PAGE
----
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Honomobo’s modular shipping container homes seem straight out of science fiction

Why it matters to you

Shipping container homes take far less time to construct than traditional homes, and can be used for a variety of living situations.

In Ernest Cline’s wildly popular novel, Ready Player One, people have been reduced to living in mobile homes stacked 10 and 20 high, bolted together with little more than rivets and bubble gum. Now, a new Canadian company called Honomobo is promising to bring the flexibility of a stackable home to consumers without the scary dystopian future.

Though it only recently entered the market for highly efficient, repurposed shipping containers, Honomobo’s stackables are a fresh addition to a budding industry. To its credit, the upgrades the company puts into each container go well beyond a simple resurfacing.

More: Think inside the box with these tricked-out shipping container homes

Founders Devon Siebenga and Daniel Engleman launched their product with durability, aesthetic grace, and environmental sustainability in mind. These glass houses use modern technology, highly efficient heating and cooling systems and high-grade insulation to squeeze the best possible energy consumption out of each home. The company also worked hard to make the build process quick and clean — Honomobo builds its products in 10 to 12 weeks, with 95 percent of the construction done in a controlled environment, cutting the construction time by months. Furthermore, each unit comes completely solar ready.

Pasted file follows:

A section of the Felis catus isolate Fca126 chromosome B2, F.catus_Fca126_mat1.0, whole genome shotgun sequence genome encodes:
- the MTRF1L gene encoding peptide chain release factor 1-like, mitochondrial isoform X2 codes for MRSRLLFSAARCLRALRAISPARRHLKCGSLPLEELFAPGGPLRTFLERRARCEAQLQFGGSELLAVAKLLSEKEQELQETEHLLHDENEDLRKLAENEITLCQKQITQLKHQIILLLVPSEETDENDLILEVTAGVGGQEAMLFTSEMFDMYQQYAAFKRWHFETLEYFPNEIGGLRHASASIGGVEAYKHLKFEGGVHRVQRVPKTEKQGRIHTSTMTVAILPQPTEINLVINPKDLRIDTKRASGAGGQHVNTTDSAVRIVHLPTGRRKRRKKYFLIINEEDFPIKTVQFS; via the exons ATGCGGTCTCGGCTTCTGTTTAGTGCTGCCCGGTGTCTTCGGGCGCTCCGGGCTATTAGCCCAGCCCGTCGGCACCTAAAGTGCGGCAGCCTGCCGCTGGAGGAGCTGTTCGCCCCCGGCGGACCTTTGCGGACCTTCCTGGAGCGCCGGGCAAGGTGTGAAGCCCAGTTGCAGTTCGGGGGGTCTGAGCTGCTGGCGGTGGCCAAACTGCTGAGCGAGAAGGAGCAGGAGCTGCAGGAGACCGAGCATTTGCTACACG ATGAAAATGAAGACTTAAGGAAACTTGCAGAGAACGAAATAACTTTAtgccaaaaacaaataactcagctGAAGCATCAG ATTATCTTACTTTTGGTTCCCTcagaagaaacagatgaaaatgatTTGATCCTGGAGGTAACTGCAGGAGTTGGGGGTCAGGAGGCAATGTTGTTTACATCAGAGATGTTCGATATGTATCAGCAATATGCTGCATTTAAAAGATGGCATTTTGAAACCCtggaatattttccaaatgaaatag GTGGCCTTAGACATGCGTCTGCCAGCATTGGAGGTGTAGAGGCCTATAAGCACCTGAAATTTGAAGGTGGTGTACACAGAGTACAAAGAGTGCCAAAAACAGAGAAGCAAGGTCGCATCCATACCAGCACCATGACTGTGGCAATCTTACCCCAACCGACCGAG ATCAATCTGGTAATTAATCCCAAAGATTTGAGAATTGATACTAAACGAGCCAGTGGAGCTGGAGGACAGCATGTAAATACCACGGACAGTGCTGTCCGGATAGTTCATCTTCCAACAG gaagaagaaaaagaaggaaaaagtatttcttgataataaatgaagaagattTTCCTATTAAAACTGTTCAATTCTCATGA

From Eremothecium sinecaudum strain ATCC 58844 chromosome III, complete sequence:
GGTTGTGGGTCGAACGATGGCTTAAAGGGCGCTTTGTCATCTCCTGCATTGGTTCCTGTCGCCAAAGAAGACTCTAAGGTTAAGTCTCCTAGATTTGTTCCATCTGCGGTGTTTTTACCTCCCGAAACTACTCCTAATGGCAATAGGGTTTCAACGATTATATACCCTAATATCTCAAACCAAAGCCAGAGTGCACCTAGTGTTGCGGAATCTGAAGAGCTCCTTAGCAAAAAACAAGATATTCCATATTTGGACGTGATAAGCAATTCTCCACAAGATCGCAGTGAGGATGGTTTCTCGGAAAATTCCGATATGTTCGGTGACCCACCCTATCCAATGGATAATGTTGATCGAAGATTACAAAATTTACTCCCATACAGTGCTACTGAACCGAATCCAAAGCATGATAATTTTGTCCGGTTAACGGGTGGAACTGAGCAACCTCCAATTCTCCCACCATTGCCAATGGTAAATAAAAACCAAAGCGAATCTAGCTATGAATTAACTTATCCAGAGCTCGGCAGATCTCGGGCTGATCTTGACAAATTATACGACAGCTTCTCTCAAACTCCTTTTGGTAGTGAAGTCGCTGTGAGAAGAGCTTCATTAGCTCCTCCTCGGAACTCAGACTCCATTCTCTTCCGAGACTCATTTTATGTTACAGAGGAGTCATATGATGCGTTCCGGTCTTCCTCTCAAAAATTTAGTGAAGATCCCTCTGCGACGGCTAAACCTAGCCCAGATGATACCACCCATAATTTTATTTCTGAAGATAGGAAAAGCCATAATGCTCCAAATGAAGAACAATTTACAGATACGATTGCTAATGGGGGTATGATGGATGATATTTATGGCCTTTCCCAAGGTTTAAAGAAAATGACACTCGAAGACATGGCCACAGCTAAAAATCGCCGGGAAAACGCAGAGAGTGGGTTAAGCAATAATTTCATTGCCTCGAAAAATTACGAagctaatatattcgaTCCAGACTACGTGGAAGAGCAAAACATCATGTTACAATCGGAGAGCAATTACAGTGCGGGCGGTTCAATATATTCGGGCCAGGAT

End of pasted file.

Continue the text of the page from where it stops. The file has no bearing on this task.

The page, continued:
They’re also wildly diverse in their applications. Many Honomobo containers are now primary residences, getaway cabins, and even multi-family homes, as the containers boast the ability to stack and attach to others. Technically, you could build a multi-unit apartment complex out of Honomobo units (stackable up to nine high) for a fraction of the cost of a traditionally constructed home. The units range in size from 200 sq. ft. to 1,380 sq. ft. and are virtually move-in ready. All the company requires is a foundation and utility service through a community’s public works department, traditionally arranged via a local contractor.

With the addition of new digital technology, smart-home devices, and IoT-capable devices, a smart and capable tinkerer has the option to build a new life in a futuristic, dystopian-free aquarium of their very own.